The Deep Dive on Animal Welfare

Tue, September 11, 2018

The Certifications Labels to Trust and Standards to Look for to Ensure Humane Treatment Across Your Supply Chain

Each year in the Menus of Change Annual Report, we provide a succinct summary of the key issues facing the restaurant and foodservice industry, including an issue brief addressing animal welfare and the use of drugs and chemicals in livestock production. In short, here are just a handful of the key pieces of guidance we provide in that brief:

  • Consumer demand in the U.S. continues to move the foodservice industry and some producers, notably the poultry industry, to raise animals without medically important antibiotics and, consequently, with increased attention to animal welfare.
  • There is a natural link between the problem of antimicrobial resistance caused by using low-dose antibiotics for prophylaxis against the spread of disease in crowded, unhygienic industrial livestock operations and animal welfare practices. Without relying on the crutch of antibiotics, producers must reduce crowding and provide more effective waste management techniques. In doing so, the environment for the animals becomes more humane and healthier.
  • Chefs and foodservice operators can play a vital role by sourcing their animal products from producers who raise their animals without the use of low-dose antibiotics for growth promotion or disease prevention. Fish and seafood should be included in any antibiotic reduction policies.

These imperatives can best be managed from a cost perspective by remembering the guidance to move towards plant-forward and purchase “less meat, but better meat.” In the end, this is a strategy that is better for the animals, better for our health and the environment, and can be at least cost neutral on the budget. 

(Click here to read the full 2018 Menus of Change Annual Report.)

This blog post takes a deeper dive into animal welfare—which of course relates to two important MOC principles: "Be transparent about sourcing and preparation” and “Reward better agricultural practices.” To look at what humane animal husbandry truly means—for your operation, your customers, and your suppliers—we sat down with three experts from three respected NGOs that are aligned with the values and mission of Menus of Change. Here are their bottom-line answers to three burning questions.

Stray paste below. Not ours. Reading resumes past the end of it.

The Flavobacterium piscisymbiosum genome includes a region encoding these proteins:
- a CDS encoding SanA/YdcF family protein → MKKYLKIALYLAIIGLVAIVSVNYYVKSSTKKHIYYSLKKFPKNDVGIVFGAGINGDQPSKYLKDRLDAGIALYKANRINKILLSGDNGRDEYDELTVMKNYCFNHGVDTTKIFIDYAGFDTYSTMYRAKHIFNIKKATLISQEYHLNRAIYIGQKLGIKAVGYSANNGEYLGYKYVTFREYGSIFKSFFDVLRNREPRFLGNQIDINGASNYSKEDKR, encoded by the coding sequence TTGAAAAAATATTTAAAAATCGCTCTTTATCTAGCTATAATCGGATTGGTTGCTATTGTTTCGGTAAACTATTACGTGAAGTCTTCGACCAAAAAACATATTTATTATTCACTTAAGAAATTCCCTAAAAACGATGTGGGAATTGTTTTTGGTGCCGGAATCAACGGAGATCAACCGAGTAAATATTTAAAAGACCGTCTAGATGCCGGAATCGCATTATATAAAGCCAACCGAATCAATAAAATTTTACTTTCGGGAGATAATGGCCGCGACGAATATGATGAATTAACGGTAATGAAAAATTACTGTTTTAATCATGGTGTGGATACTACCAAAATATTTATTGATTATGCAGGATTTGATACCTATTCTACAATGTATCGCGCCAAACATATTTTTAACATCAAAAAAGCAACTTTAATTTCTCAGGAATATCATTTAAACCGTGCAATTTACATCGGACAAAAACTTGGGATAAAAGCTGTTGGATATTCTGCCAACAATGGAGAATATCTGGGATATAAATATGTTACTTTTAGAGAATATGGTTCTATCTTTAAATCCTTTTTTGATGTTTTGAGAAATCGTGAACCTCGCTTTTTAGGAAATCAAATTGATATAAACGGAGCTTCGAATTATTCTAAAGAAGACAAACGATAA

Three Questions, Three Perspectives

Question 1: What are the top three most meaningful third-party certification labels for ensuring humane animal welfare practices?

Kristie Middleton, Managing Director, The Humane Society of the United States: There are two, not three. The strongest certification labels for products most widely available in foodservice are Global Animal Partnership’s “GAP Certified” and Humane Farm Animal Care’s “Certified Humane.”

Claire Fitch, Director of Outreach, Farm Forward:There is broad agreement among animal welfare groups that the top three are Animal Welfare Approved, Global Animal Partnership (GAP), and Certified Humane (especially their Free Range and Pasture Raised poultry standards). We’re especially excited about a commitment from GAP that by 2024, all chicken certified by the program will come from healthier, slower-growing breeds of chickens. This signals a landmark shift in the poultry industry and sheds light on the power of animal welfare certifications to drive meaningful change in large-scale food production. Animal Welfare Approved standards already require that farms use higher-welfare genetics.

Charlotte Vallaeys, Senior Policy Analyst, Consumer Reports: Consumer Reports asked consumers in a nationally representative survey what they think a “humanely raised” label on food should mean. One of the top two most important features was that the animals’ living conditions should allow for natural behaviors, like grazing (the other was that the animals should be treated humanely prior to being slaughtered). The top three labels with standards that ensure that animals can engage in natural behaviors—like grazing for cows, nest building for pregnant pigs, and scratching and pecking for chickens—are Animal Welfare Approved, American Grassfed Certified (only available for beef, pork, and dairy), and Global Animal Partnership (GAP) Step 5 and 5+.

Question 2: If a restaurant or foodservice operation’s current supplier of a given product does not offer the third-party certifications you recommend, what are the top three practices that procurement leaders should request or check for?